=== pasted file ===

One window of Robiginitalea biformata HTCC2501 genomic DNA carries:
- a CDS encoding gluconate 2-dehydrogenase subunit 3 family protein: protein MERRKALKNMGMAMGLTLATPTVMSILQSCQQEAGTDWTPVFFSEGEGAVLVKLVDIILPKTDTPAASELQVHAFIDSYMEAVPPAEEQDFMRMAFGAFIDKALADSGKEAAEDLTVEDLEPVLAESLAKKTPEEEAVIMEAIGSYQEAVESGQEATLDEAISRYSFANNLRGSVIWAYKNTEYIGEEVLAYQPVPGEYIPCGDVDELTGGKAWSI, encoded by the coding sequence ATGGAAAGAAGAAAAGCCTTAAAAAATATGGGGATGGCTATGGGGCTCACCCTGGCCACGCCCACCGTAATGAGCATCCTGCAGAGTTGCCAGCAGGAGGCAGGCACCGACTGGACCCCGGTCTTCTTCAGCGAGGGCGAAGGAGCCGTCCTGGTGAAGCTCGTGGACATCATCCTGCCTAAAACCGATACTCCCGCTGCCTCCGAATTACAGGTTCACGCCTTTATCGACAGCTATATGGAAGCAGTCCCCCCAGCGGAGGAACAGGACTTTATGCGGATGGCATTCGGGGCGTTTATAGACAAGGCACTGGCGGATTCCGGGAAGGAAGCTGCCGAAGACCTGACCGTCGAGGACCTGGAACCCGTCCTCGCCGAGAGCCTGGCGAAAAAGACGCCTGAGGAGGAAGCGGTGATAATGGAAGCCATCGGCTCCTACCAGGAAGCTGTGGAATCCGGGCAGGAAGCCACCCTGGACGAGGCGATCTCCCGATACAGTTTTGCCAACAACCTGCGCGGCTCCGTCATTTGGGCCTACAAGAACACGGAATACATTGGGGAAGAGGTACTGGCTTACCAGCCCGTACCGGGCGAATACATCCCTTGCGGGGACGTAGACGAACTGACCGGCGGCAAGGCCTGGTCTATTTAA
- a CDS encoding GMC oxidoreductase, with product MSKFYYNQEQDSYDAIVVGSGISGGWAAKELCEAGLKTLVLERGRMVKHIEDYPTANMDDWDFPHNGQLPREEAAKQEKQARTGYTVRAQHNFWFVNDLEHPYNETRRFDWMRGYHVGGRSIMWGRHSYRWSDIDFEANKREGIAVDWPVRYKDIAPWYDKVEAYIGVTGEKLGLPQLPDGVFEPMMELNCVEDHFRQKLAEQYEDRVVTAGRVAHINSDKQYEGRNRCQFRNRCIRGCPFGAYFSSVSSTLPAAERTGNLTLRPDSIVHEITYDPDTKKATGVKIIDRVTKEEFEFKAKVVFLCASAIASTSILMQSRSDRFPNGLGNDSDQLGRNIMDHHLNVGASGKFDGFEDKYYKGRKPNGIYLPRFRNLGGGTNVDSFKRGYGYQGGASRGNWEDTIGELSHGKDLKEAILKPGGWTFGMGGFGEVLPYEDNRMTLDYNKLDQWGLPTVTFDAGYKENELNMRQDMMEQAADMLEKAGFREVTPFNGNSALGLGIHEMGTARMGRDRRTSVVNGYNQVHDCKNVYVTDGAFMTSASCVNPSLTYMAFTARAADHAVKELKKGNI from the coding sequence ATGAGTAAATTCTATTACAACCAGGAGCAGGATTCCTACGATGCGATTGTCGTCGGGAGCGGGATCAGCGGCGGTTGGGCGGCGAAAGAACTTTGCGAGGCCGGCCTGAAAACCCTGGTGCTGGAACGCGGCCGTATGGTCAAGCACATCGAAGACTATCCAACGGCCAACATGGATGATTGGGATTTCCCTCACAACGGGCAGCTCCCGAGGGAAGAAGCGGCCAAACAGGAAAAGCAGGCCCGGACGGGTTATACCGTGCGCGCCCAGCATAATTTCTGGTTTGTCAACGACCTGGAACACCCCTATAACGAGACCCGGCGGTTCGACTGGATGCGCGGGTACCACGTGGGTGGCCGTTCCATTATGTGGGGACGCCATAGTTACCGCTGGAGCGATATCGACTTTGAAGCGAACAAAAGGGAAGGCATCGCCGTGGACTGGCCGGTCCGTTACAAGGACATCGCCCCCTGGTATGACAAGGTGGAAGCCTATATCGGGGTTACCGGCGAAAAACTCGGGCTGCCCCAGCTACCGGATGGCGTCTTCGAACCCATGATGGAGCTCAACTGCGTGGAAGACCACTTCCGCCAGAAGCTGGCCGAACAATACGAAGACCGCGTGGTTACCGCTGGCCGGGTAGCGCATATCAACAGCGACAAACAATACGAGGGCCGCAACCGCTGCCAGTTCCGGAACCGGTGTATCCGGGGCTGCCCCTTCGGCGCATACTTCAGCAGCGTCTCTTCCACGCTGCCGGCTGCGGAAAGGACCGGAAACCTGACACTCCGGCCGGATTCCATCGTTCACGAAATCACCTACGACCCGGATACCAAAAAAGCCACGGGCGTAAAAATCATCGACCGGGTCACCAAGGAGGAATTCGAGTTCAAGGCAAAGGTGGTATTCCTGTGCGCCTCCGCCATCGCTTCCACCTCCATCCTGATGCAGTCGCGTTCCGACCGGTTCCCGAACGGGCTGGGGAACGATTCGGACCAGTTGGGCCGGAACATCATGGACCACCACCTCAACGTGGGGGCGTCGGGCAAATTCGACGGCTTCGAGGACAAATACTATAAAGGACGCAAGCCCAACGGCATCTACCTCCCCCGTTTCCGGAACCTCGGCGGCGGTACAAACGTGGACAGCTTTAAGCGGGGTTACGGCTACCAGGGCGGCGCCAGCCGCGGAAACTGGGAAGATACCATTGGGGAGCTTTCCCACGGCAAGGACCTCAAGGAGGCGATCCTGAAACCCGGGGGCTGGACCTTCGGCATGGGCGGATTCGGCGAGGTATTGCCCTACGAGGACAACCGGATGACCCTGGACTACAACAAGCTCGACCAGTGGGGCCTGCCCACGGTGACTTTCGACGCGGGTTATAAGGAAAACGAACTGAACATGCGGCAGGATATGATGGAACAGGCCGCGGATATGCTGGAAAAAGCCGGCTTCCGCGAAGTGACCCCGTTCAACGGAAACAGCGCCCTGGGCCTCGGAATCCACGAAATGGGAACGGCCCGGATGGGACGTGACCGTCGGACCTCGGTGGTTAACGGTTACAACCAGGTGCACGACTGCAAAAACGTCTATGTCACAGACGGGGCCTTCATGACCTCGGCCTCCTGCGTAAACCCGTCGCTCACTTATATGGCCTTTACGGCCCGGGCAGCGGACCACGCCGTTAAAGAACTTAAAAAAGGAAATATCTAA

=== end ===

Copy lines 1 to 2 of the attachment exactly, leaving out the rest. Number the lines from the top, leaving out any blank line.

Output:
One window of Robiginitalea biformata HTCC2501 genomic DNA carries:
- a CDS encoding gluconate 2-dehydrogenase subunit 3 family protein: protein MERRKALKNMGMAMGLTLATPTVMSILQSCQQEAGTDWTPVFFSEGEGAVLVKLVDIILPKTDTPAASELQVHAFIDSYMEAVPPAEEQDFMRMAFGAFIDKALADSGKEAAEDLTVEDLEPVLAESLAKKTPEEEAVIMEAIGSYQEAVESGQEATLDEAISRYSFANNLRGSVIWAYKNTEYIGEEVLAYQPVPGEYIPCGDVDELTGGKAWSI, encoded by the coding sequence ATGGAAAGAAGAAAAGCCTTAAAAAATATGGGGATGGCTATGGGGCTCACCCTGGCCACGCCCACCGTAATGAGCATCCTGCAGAGTTGCCAGCAGGAGGCAGGCACCGACTGGACCCCGGTCTTCTTCAGCGAGGGCGAAGGAGCCGTCCTGGTGAAGCTCGTGGACATCATCCTGCCTAAAACCGATACTCCCGCTGCCTCCGAATTACAGGTTCACGCCTTTATCGACAGCTATATGGAAGCAGTCCCCCCAGCGGAGGAACAGGACTTTATGCGGATGGCATTCGGGGCGTTTATAGACAAGGCACTGGCGGATTCCGGGAAGGAAGCTGCCGAAGACCTGACCGTCGAGGACCTGGAACCCGTCCTCGCCGAGAGCCTGGCGAAAAAGACGCCTGAGGAGGAAGCGGTGATAATGGAAGCCATCGGCTCCTACCAGGAAGCTGTGGAATCCGGGCAGGAAGCCACCCTGGACGAGGCGATCTCCCGATACAGTTTTGCCAACAACCTGCGCGGCTCCGTCATTTGGGCCTACAAGAACACGGAATACATTGGGGAAGAGGTACTGGCTTACCAGCCCGTACCGGGCGAATACATCCCTTGCGGGGACGTAGACGAACTGACCGGCGGCAAGGCCTGGTCTATTTAA